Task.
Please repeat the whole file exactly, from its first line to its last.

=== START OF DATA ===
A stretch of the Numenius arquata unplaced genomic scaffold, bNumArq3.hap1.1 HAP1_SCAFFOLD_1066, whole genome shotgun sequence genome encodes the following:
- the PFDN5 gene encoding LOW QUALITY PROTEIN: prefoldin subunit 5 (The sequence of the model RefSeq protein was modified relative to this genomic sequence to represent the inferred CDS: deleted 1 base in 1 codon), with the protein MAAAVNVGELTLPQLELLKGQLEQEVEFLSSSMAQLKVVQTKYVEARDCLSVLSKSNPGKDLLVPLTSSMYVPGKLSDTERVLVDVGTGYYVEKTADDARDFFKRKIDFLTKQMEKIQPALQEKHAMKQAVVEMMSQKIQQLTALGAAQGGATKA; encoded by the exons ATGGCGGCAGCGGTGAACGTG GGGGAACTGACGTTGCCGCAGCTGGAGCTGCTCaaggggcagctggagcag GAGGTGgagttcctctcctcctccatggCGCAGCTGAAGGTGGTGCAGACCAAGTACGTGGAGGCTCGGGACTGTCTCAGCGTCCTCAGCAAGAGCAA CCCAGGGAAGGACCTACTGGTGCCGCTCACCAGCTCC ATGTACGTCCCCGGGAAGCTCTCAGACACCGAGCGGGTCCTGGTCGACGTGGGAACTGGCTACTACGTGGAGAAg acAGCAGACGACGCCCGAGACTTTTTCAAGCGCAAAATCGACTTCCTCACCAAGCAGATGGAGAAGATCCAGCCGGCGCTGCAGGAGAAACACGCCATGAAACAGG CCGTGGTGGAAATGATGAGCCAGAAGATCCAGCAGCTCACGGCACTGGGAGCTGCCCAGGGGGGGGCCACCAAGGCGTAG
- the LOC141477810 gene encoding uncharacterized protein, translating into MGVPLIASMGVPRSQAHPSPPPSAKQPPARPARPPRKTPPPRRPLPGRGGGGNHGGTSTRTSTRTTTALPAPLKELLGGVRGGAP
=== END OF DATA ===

A stretch of the Numenius arquata unplaced genomic scaffold, bNumArq3.hap1.1 HAP1_SCAFFOLD_1066, whole genome shotgun sequence genome encodes the following:
- the PFDN5 gene encoding LOW QUALITY PROTEIN: prefoldin subunit 5 (The sequence of the model RefSeq protein was modified relative to this genomic sequence to represent the inferred CDS: deleted 1 base in 1 codon), with the protein MAAAVNVGELTLPQLELLKGQLEQEVEFLSSSMAQLKVVQTKYVEARDCLSVLSKSNPGKDLLVPLTSSMYVPGKLSDTERVLVDVGTGYYVEKTADDARDFFKRKIDFLTKQMEKIQPALQEKHAMKQAVVEMMSQKIQQLTALGAAQGGATKA; encoded by the exons ATGGCGGCAGCGGTGAACGTG GGGGAACTGACGTTGCCGCAGCTGGAGCTGCTCaaggggcagctggagcag GAGGTGgagttcctctcctcctccatggCGCAGCTGAAGGTGGTGCAGACCAAGTACGTGGAGGCTCGGGACTGTCTCAGCGTCCTCAGCAAGAGCAA CCCAGGGAAGGACCTACTGGTGCCGCTCACCAGCTCC ATGTACGTCCCCGGGAAGCTCTCAGACACCGAGCGGGTCCTGGTCGACGTGGGAACTGGCTACTACGTGGAGAAg acAGCAGACGACGCCCGAGACTTTTTCAAGCGCAAAATCGACTTCCTCACCAAGCAGATGGAGAAGATCCAGCCGGCGCTGCAGGAGAAACACGCCATGAAACAGG CCGTGGTGGAAATGATGAGCCAGAAGATCCAGCAGCTCACGGCACTGGGAGCTGCCCAGGGGGGGGCCACCAAGGCGTAG
- the LOC141477810 gene encoding uncharacterized protein, translating into MGVPLIASMGVPRSQAHPSPPPSAKQPPARPARPPRKTPPPRRPLPGRGGGGNHGGTSTRTSTRTTTALPAPLKELLGGVRGGAP